• iMosflm strategy can also be used to verify if your chosen rotation step size (oscillation angle) will prevent problems from overlapping reflections, something that arises in cases where you have long unit cell which makes reflections closer together.

      Overlapping reflections may be difficult to separate during data processing and a lot of them may be discarded, giving you incomplete data which can lead to anomalies in your electron density maps. If your crystal has a long unit cell and diffracts to high resolution, you may need to decrease the oscillation angle. Sometimes you may also need to sacrifice resolution for completeness by moving the detector to a longer distance so that the spots are separated. Alternatively, the detector can be offset horizontally and/or vertically to allow for the capture of the high angle reflections. You should consult your User Support person if you encounter a case like this.

    What crystal to detector distance should I use for data collection?

    This parameter will determine the resolution limit of your data on the detector surface and ultimately the resolution and completeness of your final data set. The resolution is directly related to the angular spread of the diffracted X-rays (relative to the direct X-ray beam) from your crystal. Measuring higher angle diffraction spots (reflections equate to high resolution) requires either a closer detector distance or higher X-ray energy. A resolution predictor in Blu-Ice gives a visual representation of the relationship between the detector distance, energy and the resolution.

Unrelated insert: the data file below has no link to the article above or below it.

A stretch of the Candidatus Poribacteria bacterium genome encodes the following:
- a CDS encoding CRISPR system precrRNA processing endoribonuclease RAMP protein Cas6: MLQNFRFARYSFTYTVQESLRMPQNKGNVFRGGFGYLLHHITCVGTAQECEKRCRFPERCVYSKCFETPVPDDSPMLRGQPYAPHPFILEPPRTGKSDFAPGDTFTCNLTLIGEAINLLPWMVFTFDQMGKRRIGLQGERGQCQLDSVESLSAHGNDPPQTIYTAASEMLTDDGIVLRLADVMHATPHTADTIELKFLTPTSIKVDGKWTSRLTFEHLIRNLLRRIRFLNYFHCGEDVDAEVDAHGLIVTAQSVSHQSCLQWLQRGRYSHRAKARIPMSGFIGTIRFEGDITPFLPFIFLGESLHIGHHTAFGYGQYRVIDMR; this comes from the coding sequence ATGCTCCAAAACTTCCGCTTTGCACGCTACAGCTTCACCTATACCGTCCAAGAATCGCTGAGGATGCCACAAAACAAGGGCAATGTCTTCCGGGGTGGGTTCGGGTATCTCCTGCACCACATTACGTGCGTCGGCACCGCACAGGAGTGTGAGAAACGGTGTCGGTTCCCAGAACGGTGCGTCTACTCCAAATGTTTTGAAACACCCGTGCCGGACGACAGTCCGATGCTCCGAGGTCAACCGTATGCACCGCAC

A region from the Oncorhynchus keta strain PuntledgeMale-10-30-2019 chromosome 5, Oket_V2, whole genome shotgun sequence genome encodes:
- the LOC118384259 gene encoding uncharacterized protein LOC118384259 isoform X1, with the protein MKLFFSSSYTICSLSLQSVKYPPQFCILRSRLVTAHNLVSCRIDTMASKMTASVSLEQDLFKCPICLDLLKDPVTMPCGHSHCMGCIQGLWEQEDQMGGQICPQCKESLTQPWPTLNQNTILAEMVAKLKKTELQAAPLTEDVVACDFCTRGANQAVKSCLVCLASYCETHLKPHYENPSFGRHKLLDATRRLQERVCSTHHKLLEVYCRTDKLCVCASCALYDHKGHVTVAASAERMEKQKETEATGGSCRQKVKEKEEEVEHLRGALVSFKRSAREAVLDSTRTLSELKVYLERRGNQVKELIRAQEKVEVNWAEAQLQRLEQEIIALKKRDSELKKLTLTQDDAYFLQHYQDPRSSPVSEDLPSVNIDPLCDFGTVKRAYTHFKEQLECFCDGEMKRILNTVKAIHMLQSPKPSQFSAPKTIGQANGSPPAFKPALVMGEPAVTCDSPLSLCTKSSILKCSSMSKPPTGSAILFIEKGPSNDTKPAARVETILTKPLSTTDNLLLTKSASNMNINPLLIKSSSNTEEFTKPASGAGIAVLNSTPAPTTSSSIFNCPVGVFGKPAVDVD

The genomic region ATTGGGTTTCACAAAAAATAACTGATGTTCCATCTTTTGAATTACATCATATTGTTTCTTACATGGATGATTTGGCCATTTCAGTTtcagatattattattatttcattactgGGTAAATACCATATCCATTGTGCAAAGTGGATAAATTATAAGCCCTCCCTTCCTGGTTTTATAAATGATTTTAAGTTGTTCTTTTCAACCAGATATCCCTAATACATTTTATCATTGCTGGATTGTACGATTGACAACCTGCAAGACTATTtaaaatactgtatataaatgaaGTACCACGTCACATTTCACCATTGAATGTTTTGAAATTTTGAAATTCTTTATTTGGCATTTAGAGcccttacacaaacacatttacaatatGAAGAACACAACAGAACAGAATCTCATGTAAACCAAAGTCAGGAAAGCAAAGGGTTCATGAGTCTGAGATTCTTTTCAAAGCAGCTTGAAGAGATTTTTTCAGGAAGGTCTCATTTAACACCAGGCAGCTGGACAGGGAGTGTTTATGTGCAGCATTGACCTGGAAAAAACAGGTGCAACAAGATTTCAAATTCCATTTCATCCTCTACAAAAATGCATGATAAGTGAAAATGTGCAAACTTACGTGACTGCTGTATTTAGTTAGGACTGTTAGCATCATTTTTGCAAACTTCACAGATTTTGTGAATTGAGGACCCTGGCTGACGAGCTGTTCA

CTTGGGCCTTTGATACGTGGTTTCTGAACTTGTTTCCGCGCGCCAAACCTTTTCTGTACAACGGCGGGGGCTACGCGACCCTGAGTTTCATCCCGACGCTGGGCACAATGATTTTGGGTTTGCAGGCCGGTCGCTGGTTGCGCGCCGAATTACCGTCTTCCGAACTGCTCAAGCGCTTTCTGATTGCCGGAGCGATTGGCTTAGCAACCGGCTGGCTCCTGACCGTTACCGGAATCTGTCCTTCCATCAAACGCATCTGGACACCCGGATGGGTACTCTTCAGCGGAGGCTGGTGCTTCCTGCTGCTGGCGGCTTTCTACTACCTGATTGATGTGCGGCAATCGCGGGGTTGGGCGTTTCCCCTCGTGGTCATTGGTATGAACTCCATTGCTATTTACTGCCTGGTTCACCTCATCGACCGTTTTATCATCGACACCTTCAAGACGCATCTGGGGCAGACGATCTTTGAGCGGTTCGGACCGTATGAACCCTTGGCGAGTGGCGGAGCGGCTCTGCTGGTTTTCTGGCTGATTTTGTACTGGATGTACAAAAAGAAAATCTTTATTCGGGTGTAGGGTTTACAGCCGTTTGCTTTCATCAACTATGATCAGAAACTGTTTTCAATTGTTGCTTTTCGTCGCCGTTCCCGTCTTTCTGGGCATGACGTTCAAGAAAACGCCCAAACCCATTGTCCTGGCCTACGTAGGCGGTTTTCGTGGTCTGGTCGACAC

The detector should be just close enough to the crystal to make sure all high angle reflections are measured. If you have the detector too far, the high angle reflections will be off the edge of the detector surface and will not be measured. Keep in mind, using a longer crystal to detector distance will actually increase the signal-to-noise of your collected data because the background (air) scatter decreases faster as detector distance is increased (by the square of the crystal to detector distance). If you have a very large unit cell, you may also need to increase your detector distance (as described in the previous section).

    What beamsize should I use for data collection?

    • In general, we recommend matching the X-ray beam size to your crystal size. The beamsize is variable at all the SSRL macromolecular crystallography beamlines and may be adjusted using the beamsize widget.
    • When your crystal is significantly larger than the largest beamsize, you may want to try helical data collection, which will both rotate and translate the beam during collection. Helical collection at BL12-1 and BL12-2 is now done in a shutterless mode which makes this option a very fast way to reduce radiation damage effects on your dataset.
    • In some cases, it is difficult to see your crystal which can make it difficult to choose the correct beam size. In other cases, the crystal may not diffract well in all areas. For these scenarios, we recommend using a low-dose X-ray beam raster/grid search to both locate the best diffracting area of your crystal and to help estimate the optimum beam size.

    What wavelength should I use for data collection?